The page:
Wednesday, 4 February 2009

Thousands given fake drugs by NHS

Thousands of people suffering from life-threatening illnesses could have taken fake drugs handed over pharmacy counters. They were the unwitting victims of a counterfeiting ring which managed to get 70,000 packs of medicine distributed within the NHS.

Although 45,000 packs of drugs were recovered, the remaining 25,000 were handed out to patients. It has proved impossible to trace who was given the drugs, taken for prostate cancer, heart and stroke conditions as well as schizophrenia, and the scandal has led to calls for tighter controls on sale of medicines.

It is thought the drugs were linked to Chinese businessman Kevin Xu, who was jailed last month for six-and-a-half years for his part in an international counterfeiting racket. The drugs were probably bought by British wholesalers from France, where they are often cheaper, before being repackaged in new boxes or given new labelling here.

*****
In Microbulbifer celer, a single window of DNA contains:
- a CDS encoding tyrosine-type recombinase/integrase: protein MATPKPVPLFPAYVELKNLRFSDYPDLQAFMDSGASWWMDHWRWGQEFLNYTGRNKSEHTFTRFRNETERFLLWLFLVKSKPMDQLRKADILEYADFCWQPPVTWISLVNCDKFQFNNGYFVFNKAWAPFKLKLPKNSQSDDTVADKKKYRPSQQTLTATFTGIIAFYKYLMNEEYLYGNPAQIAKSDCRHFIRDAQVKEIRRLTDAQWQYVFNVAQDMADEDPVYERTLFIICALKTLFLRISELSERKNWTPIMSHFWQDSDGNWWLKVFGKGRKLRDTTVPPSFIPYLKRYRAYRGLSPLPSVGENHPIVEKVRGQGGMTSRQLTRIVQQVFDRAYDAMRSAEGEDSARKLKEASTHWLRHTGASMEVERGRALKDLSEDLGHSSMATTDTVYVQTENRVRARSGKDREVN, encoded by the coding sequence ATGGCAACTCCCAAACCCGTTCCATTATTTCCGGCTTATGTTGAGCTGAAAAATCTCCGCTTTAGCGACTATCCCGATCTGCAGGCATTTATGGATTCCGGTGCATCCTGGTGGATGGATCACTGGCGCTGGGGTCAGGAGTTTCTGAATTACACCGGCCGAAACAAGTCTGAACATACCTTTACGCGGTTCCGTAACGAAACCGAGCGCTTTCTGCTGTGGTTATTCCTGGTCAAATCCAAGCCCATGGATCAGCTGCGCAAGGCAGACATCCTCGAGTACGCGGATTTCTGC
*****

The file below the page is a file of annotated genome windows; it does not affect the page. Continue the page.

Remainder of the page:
The problem came to light when one wholesaler noticed discrepancies in the labelling. The counterfeit drugs were thought to contain between 50 and 80 per cent of the correct dosage and could have cut chances of successful treatment.
Source: The Metro


ladythinker said...

Hmmm - not surprised - the world is going to the dogs . . bring back the 'good old days' I'm always saying ....

Mark Wadsworth said...

LT, it's a two-edged sword - we now have all sorts of drugs and treatments that we didn't have in The Good Old Days.